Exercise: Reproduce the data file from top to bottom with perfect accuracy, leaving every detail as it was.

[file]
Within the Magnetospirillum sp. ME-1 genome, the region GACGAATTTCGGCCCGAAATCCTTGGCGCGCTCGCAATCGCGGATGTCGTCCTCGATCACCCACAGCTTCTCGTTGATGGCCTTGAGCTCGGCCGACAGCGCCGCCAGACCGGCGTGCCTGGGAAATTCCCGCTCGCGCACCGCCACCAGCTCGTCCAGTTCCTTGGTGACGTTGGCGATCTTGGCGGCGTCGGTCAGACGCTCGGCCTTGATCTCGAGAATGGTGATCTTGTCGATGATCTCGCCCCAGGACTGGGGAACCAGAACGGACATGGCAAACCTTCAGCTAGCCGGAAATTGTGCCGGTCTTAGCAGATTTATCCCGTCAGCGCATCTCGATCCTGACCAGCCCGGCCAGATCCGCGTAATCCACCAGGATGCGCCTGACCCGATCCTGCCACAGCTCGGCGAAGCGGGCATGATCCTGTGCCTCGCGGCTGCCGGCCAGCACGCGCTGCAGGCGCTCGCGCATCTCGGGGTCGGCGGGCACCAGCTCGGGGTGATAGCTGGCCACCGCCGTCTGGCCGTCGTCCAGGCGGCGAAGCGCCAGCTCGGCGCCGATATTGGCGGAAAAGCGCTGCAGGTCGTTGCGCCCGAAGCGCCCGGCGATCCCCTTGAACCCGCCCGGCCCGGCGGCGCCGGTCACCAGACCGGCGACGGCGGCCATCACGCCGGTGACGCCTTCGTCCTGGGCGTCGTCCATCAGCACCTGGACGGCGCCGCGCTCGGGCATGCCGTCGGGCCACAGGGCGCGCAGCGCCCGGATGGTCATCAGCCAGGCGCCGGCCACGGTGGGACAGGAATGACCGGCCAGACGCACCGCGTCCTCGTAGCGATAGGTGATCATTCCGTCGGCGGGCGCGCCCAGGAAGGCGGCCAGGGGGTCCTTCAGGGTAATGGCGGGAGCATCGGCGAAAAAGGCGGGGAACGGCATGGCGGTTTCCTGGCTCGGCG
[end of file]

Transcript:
Within the Magnetospirillum sp. ME-1 genome, the region GACGAATTTCGGCCCGAAATCCTTGGCGCGCTCGCAATCGCGGATGTCGTCCTCGATCACCCACAGCTTCTCGTTGATGGCCTTGAGCTCGGCCGACAGCGCCGCCAGACCGGCGTGCCTGGGAAATTCCCGCTCGCGCACCGCCACCAGCTCGTCCAGTTCCTTGGTGACGTTGGCGATCTTGGCGGCGTCGGTCAGACGCTCGGCCTTGATCTCGAGAATGGTGATCTTGTCGATGATCTCGCCCCAGGACTGGGGAACCAGAACGGACATGGCAAACCTTCAGCTAGCCGGAAATTGTGCCGGTCTTAGCAGATTTATCCCGTCAGCGCATCTCGATCCTGACCAGCCCGGCCAGATCCGCGTAATCCACCAGGATGCGCCTGACCCGATCCTGCCACAGCTCGGCGAAGCGGGCATGATCCTGTGCCTCGCGGCTGCCGGCCAGCACGCGCTGCAGGCGCTCGCGCATCTCGGGGTCGGCGGGCACCAGCTCGGGGTGATAGCTGGCCACCGCCGTCTGGCCGTCGTCCAGGCGGCGAAGCGCCAGCTCGGCGCCGATATTGGCGGAAAAGCGCTGCAGGTCGTTGCGCCCGAAGCGCCCGGCGATCCCCTTGAACCCGCCCGGCCCGGCGGCGCCGGTCACCAGACCGGCGACGGCGGCCATCACGCCGGTGACGCCTTCGTCCTGGGCGTCGTCCATCAGCACCTGGACGGCGCCGCGCTCGGGCATGCCGTCGGGCCACAGGGCGCGCAGCGCCCGGATGGTCATCAGCCAGGCGCCGGCCACGGTGGGACAGGAATGACCGGCCAGACGCACCGCGTCCTCGTAGCGATAGGTGATCATTCCGTCGGCGGGCGCGCCCAGGAAGGCGGCCAGGGGGTCCTTCAGGGTAATGGCGGGAGCATCGGCGAAAAAGGCGGGGAACGGCATGGCGGTTTCCTGGCTCGGCG